Among the many crises now facing the new Trump administration, Libya poses a growing challenge. The shattered Mediterranean state is close to open civil war, which could have profoundly negative consequences for U.S. interests and allies.
Although the Islamic State (ISIS) was driven from its main areas of control in Libya last year and oil production has rebounded to a three-year high, Libya is more polarized and fragmented than ever. The United Nations-backed Government of National Accord (GNA) in Tripoli is failing in its basic functions and confronts an existential challenge from an eastern faction led by General Khalifa Hifter and backed by Egypt, the United Arab Emirates, and, increasingly, Russia. In addition, the economy is veering toward collapse, and jihadist militancy could still find purchase in the country’s chaos.
Now is the time for careful and robust American diplomatic leadership. The Trump administration must first school itself in the complexities of Libyan politics, shunning the easy and incorrect categorizations of “Islamist” and “secular” or “nationalist.” It must avoid viewing the country solely through a counterterrorism lens and sub-contracting its Libya policy to regional states, especially Egypt, whose partisan and securitized approach will produce more division and radicalization. Punting the Libya issue to Europe is also a non-starter; without American backing, a European role will lack credibility, inviting Russia to be the key power broker. Backing one side in Libya’s conflicts, as some regional leaders are seeking to persuade the United States to do, would trigger a major escalation and a long civil war.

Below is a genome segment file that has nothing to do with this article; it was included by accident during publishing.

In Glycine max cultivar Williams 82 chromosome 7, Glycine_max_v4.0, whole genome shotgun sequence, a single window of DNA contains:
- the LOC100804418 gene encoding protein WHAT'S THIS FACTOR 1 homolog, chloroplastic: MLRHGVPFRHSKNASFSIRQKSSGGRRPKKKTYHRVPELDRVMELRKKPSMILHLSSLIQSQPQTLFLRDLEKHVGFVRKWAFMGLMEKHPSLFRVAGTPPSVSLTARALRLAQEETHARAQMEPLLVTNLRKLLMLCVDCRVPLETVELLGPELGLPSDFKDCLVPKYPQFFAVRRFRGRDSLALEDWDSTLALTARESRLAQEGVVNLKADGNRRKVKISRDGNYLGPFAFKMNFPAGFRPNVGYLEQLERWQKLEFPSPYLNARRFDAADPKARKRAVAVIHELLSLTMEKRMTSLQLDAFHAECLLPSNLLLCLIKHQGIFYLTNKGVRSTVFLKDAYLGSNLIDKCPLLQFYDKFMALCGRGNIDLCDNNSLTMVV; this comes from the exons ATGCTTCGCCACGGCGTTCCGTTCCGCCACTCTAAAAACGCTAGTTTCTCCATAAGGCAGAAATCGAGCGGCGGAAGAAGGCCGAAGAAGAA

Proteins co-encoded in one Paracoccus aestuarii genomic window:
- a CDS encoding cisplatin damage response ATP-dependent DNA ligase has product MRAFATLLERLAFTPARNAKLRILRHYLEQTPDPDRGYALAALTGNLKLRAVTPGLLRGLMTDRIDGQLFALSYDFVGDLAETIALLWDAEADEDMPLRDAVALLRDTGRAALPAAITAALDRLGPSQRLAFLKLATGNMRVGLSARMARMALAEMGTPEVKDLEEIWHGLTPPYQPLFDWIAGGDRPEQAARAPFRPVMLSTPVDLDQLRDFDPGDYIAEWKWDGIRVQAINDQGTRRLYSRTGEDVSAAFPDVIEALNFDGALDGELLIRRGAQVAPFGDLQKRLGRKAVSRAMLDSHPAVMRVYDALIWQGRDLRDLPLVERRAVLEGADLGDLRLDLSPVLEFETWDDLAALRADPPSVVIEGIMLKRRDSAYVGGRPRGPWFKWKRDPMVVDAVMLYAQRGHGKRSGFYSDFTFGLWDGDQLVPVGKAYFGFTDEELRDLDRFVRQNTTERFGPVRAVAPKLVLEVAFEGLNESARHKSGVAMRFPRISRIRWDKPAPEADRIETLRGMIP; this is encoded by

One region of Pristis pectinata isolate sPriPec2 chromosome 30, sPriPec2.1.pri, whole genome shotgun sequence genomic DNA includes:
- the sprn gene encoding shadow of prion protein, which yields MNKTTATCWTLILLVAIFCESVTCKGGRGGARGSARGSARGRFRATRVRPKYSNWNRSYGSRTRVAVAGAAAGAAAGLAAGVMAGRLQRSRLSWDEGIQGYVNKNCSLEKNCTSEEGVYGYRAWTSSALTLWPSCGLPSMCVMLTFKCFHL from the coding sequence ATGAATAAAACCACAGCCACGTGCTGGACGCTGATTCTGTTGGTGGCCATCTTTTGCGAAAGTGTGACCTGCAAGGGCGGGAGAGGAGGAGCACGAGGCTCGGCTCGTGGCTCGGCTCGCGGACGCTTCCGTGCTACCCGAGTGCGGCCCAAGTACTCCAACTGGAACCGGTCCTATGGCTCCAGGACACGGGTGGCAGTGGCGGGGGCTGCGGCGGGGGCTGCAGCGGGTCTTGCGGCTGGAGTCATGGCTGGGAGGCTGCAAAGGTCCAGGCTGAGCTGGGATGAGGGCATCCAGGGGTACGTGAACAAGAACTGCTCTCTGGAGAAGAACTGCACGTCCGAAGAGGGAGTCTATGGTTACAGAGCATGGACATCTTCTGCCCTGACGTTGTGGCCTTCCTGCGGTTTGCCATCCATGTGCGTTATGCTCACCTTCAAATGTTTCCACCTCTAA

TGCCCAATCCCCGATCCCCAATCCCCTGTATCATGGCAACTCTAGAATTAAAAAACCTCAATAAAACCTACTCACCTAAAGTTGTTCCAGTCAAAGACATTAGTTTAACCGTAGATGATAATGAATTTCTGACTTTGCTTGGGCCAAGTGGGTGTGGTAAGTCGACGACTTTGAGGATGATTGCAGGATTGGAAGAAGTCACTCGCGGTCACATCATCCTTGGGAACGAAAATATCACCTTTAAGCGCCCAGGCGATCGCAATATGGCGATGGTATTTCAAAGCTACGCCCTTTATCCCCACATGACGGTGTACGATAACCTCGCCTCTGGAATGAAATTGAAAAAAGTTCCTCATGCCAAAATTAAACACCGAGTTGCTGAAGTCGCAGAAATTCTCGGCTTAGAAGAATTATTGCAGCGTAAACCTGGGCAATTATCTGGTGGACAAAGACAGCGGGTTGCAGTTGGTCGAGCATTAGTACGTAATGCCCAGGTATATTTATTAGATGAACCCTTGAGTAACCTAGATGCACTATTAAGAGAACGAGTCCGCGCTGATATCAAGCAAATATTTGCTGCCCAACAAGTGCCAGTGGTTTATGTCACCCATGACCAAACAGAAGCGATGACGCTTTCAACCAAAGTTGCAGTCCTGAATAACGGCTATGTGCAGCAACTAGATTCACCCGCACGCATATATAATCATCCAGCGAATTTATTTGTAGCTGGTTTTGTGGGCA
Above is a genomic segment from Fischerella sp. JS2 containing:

Their operations might have been overshadowed by campaigns in Mosul and eastern Syria, but over the past year, Libyan forces, backed by American airpower and Western special operations, scored a hard-won victory against the ISIS stronghold in the central city of Sirte. Elsewhere across the country, Libyans ejected ISIS cells and fighters from Derna and Benghazi in the east, from Tripoli, and from the town of Sabratha near the Tunisian border. Today,